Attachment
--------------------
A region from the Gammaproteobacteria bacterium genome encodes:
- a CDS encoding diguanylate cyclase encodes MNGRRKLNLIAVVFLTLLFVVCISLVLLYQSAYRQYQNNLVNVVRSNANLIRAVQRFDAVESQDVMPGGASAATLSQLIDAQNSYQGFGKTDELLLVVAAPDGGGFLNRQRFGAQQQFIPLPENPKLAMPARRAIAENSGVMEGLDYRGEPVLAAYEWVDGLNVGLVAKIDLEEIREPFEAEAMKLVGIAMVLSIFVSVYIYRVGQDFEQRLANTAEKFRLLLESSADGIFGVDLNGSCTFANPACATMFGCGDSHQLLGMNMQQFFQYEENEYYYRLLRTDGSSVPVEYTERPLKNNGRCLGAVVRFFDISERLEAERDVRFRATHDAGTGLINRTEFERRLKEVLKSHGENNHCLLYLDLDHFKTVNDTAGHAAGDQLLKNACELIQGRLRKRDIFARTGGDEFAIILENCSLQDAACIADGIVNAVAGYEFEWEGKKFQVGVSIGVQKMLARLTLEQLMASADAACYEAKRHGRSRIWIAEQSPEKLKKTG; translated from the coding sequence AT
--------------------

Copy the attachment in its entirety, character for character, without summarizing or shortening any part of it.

A region from the Gammaproteobacteria bacterium genome encodes:
- a CDS encoding diguanylate cyclase encodes MNGRRKLNLIAVVFLTLLFVVCISLVLLYQSAYRQYQNNLVNVVRSNANLIRAVQRFDAVESQDVMPGGASAATLSQLIDAQNSYQGFGKTDELLLVVAAPDGGGFLNRQRFGAQQQFIPLPENPKLAMPARRAIAENSGVMEGLDYRGEPVLAAYEWVDGLNVGLVAKIDLEEIREPFEAEAMKLVGIAMVLSIFVSVYIYRVGQDFEQRLANTAEKFRLLLESSADGIFGVDLNGSCTFANPACATMFGCGDSHQLLGMNMQQFFQYEENEYYYRLLRTDGSSVPVEYTERPLKNNGRCLGAVVRFFDISERLEAERDVRFRATHDAGTGLINRTEFERRLKEVLKSHGENNHCLLYLDLDHFKTVNDTAGHAAGDQLLKNACELIQGRLRKRDIFARTGGDEFAIILENCSLQDAACIADGIVNAVAGYEFEWEGKKFQVGVSIGVQKMLARLTLEQLMASADAACYEAKRHGRSRIWIAEQSPEKLKKTG; translated from the coding sequence AT